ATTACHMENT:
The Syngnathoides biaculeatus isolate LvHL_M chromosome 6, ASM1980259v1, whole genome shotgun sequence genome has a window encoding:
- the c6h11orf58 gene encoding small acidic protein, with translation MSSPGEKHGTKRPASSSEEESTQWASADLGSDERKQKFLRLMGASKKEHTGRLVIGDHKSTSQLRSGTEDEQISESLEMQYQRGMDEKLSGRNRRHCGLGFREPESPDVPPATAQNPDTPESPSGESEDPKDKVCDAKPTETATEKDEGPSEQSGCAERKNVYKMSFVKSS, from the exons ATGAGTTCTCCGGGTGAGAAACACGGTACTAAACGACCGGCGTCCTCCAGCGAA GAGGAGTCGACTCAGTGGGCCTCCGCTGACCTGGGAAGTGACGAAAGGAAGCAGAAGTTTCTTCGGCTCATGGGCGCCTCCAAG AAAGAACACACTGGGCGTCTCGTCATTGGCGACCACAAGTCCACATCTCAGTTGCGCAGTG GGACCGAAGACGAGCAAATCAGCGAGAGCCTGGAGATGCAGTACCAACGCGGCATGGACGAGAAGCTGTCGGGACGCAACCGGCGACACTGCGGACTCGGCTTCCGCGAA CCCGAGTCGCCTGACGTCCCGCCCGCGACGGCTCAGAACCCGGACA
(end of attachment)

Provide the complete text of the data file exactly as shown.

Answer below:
The Syngnathoides biaculeatus isolate LvHL_M chromosome 6, ASM1980259v1, whole genome shotgun sequence genome has a window encoding:
- the c6h11orf58 gene encoding small acidic protein, with translation MSSPGEKHGTKRPASSSEEESTQWASADLGSDERKQKFLRLMGASKKEHTGRLVIGDHKSTSQLRSGTEDEQISESLEMQYQRGMDEKLSGRNRRHCGLGFREPESPDVPPATAQNPDTPESPSGESEDPKDKVCDAKPTETATEKDEGPSEQSGCAERKNVYKMSFVKSS, from the exons ATGAGTTCTCCGGGTGAGAAACACGGTACTAAACGACCGGCGTCCTCCAGCGAA GAGGAGTCGACTCAGTGGGCCTCCGCTGACCTGGGAAGTGACGAAAGGAAGCAGAAGTTTCTTCGGCTCATGGGCGCCTCCAAG AAAGAACACACTGGGCGTCTCGTCATTGGCGACCACAAGTCCACATCTCAGTTGCGCAGTG GGACCGAAGACGAGCAAATCAGCGAGAGCCTGGAGATGCAGTACCAACGCGGCATGGACGAGAAGCTGTCGGGACGCAACCGGCGACACTGCGGACTCGGCTTCCGCGAA CCCGAGTCGCCTGACGTCCCGCCCGCGACGGCTCAGAACCCGGACA